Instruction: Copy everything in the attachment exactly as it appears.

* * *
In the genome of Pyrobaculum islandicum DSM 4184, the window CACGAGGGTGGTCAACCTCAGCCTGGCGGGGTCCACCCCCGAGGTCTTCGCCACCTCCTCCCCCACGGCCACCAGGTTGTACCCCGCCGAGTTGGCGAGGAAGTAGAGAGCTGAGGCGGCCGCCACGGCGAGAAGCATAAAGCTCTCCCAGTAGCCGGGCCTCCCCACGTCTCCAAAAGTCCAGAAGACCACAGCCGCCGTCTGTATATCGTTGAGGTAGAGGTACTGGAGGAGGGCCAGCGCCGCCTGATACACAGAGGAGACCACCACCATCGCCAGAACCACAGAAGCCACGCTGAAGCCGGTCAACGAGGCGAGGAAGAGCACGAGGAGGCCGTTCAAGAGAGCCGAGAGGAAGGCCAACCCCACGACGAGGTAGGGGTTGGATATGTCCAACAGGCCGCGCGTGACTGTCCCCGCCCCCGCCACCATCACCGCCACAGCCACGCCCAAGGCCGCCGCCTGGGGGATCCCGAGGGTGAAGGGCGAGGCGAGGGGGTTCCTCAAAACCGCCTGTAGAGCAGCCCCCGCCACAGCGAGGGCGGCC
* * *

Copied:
In the genome of Pyrobaculum islandicum DSM 4184, the window CACGAGGGTGGTCAACCTCAGCCTGGCGGGGTCCACCCCCGAGGTCTTCGCCACCTCCTCCCCCACGGCCACCAGGTTGTACCCCGCCGAGTTGGCGAGGAAGTAGAGAGCTGAGGCGGCCGCCACGGCGAGAAGCATAAAGCTCTCCCAGTAGCCGGGCCTCCCCACGTCTCCAAAAGTCCAGAAGACCACAGCCGCCGTCTGTATATCGTTGAGGTAGAGGTACTGGAGGAGGGCCAGCGCCGCCTGATACACAGAGGAGACCACCACCATCGCCAGAACCACAGAAGCCACGCTGAAGCCGGTCAACGAGGCGAGGAAGAGCACGAGGAGGCCGTTCAAGAGAGCCGAGAGGAAGGCCAACCCCACGACGAGGTAGGGGTTGGATATGTCCAACAGGCCGCGCGTGACTGTCCCCGCCCCCGCCACCATCACCGCCACAGCCACGCCCAAGGCCGCCGCCTGGGGGATCCCGAGGGTGAAGGGCGAGGCGAGGGGGTTCCTCAAAACCGCCTGTAGAGCAGCCCCCGCCACAGCGAGGGCGGCC